The other day a friend posted their status:
“When you arrive for an IEP meeting, and there is a literal car fire in the school parking lot”.
From the commentators on the status, you could pick out the ones who had been thru an IEP meeting and ones who sent their kid to the typical kindergarten.
My response: That’s one way to get your point across.
Another response: We usually just start with introductions. But a car fire sure sounds interesting.
Normal parent: WOW.
Bet you can pick out which was the parent who never went to an IEP.
It led me to think of all the other ways we get thru the IEP only because we keep a sense of humor.
This fall during Bridget’s IEP we had a tornado warning. On Cape Cod. Now New England is known for it’s fickle weather. You might be wearing flip flops at 8am and shoveling snow at 8pm. But tornado? This isn’t the mid-West! We don’t have plains, we have dunes. In the hallway the PTA volunteers were busy calming kids. Me? I was conducting an IEP meeting, specialist-by-specialist with scratch paper while we sat on the floor.
It was seriously one of the most productive IEP meetings I have ever had.
Another friend sent me a pick of a coffee mug and a wine glass. One for pre-IEP and one post.
There is Admin/teacher/therapist/doctor calling you mom, and you silently saying your head if I was your mom I would put you in time out.
There is the emergency card you fill out at the beginning of the year. For who to call in the case of Emergency I once wrote: 911.
There is the endless amount of paperwork that you have to review, every year, that says the same thing on three different places. Imagine how many trees would be saved if the IEP forms were for function rather than government bureaucracy?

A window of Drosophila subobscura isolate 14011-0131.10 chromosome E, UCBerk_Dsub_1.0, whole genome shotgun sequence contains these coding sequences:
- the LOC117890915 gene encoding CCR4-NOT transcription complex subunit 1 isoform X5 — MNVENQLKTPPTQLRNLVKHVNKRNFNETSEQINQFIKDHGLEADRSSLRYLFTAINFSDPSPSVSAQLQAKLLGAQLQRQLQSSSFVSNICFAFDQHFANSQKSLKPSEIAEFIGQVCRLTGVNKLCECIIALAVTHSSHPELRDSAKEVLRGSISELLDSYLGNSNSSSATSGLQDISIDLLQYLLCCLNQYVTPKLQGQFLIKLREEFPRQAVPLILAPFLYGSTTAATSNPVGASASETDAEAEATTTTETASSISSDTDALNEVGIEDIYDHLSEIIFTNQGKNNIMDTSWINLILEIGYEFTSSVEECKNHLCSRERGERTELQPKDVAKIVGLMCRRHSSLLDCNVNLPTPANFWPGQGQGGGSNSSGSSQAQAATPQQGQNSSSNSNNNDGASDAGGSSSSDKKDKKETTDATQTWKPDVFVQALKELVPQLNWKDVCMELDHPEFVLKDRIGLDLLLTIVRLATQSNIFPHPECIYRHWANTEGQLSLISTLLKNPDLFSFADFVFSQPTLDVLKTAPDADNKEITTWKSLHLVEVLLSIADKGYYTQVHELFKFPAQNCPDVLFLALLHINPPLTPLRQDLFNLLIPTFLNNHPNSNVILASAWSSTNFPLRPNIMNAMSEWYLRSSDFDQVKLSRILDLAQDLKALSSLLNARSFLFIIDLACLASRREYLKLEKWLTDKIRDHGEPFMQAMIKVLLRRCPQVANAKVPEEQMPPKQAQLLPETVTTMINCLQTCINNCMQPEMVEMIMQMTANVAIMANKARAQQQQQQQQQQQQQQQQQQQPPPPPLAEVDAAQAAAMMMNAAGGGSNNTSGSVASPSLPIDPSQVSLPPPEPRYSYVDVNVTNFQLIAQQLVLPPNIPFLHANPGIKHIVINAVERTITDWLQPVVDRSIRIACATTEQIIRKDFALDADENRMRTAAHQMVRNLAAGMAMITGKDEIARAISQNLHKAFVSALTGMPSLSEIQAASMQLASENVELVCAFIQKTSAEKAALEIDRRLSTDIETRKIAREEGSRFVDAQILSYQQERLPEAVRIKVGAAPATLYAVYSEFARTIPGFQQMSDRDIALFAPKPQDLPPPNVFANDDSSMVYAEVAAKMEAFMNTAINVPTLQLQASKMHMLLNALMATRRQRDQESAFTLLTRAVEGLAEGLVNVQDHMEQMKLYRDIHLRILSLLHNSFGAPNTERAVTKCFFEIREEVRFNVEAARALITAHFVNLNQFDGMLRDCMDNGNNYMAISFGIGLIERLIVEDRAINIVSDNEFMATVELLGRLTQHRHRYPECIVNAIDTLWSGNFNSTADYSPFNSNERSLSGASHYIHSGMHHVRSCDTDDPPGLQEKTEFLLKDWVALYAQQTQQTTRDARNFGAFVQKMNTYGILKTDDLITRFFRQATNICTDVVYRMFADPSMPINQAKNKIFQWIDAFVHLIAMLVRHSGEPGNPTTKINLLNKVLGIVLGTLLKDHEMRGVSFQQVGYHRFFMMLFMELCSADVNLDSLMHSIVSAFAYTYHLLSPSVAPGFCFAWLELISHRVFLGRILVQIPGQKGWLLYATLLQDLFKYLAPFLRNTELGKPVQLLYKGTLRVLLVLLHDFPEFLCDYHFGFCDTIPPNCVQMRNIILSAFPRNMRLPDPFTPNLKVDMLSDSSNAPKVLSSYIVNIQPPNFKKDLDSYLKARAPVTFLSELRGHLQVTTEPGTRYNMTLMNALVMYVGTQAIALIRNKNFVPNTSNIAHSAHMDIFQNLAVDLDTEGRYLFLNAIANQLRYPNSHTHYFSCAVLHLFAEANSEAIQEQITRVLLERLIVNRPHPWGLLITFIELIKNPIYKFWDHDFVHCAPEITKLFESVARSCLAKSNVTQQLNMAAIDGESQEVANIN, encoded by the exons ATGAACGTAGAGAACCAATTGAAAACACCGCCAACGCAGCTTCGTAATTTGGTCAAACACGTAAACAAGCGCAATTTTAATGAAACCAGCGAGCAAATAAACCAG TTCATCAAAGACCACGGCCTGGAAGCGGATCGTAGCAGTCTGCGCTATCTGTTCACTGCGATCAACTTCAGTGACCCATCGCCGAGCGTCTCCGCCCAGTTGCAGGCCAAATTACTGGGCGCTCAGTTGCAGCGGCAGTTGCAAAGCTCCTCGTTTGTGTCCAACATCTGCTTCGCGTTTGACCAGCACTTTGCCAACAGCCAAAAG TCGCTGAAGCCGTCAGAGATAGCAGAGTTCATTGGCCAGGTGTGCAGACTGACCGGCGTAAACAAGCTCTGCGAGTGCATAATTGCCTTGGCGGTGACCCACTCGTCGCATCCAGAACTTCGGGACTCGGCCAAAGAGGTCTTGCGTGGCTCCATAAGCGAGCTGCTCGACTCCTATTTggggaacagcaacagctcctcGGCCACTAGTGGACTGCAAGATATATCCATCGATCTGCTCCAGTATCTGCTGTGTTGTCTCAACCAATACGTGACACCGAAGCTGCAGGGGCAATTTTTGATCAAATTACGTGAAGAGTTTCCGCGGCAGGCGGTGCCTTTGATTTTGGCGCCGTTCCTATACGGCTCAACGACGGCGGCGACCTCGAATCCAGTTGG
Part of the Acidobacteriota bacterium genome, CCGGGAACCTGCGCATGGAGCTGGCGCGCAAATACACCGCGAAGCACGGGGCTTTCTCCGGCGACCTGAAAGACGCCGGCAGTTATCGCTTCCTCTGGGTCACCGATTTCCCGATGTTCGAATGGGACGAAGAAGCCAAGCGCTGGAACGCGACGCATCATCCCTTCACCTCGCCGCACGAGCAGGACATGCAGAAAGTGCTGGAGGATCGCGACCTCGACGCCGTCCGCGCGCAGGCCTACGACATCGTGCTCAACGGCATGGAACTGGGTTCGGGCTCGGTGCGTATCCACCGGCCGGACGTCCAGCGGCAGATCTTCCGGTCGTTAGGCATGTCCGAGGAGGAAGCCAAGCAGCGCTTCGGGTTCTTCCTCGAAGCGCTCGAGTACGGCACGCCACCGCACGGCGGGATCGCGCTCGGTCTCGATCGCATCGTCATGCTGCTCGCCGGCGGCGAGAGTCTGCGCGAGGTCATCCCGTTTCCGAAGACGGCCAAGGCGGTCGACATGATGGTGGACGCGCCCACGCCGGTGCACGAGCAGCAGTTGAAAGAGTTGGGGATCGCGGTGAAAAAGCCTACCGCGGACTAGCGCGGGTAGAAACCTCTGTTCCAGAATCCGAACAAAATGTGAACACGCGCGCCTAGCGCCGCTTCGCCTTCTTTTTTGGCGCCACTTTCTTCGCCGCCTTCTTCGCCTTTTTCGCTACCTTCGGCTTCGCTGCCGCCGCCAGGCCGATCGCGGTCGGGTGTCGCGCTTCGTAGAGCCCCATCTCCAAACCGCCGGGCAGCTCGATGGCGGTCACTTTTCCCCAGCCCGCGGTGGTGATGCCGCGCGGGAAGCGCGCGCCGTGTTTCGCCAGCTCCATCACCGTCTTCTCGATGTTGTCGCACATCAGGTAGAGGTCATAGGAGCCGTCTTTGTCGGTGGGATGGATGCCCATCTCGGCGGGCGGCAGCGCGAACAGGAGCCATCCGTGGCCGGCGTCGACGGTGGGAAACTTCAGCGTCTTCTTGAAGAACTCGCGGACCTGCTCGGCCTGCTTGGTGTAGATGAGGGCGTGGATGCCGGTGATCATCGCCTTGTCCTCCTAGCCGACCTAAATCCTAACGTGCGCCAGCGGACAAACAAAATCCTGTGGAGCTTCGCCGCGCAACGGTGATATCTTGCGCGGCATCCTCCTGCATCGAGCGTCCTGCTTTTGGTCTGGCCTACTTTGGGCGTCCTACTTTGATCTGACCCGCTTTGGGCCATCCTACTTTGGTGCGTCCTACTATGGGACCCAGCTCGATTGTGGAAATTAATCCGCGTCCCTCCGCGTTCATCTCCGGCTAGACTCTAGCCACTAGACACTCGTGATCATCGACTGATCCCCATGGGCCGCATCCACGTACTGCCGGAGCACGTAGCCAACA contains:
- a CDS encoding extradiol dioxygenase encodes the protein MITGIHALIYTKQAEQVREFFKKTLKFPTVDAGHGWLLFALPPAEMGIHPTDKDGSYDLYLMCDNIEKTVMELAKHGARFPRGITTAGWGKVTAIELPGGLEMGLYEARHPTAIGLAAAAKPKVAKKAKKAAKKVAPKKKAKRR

There are the times when they tell you that “your child never has behavior issues here”. So you send them a video of what happens when you refuse to put a bun in her hair or have a devil dog.
There is that moment in your 3rd year of doing IEP meeting, when you learn that PT in school is only to make school functional for the child. If there are no stairs, the PT or OT cannot work on that skill. Yet they can work on life skills, when they get older, such as going to the grocery store. Yup, that makes sense. Only in IEP world.
There is that moment when you try understand the rationale that you have to write a permission form for your child to have the nurse put sunscreen on in the summer. For safety reasons because of “touching”. But not one one for the ESP to be in the bathroom stall and assist with toileting.
It’s the little things you can shake your head over that make the whole IEP process a little bit easier to manage.
Tell me, what’s the funniest thing to happen to you during the IEP process?
I got blamed for writing a moms goals.
This most recent IEP meeting [in November] was by far the funniest and most insightful one yet, as it was Kiddo’s three year re-evaluation and he got to fill out his own form on how he sees himself. He ranked himself as average in every category except for assertiveness; on that, he ranked himself above average. Even his teachers who have only known him a few months literally laughed out loud because Kiddo is *not* assertive, not even mildly. Thankfully, nothing catastrophic happened, because these meetings are stressful enough without car fires (with my luck, would have been mine) or tornado warning (which, in the south, happens even in winter).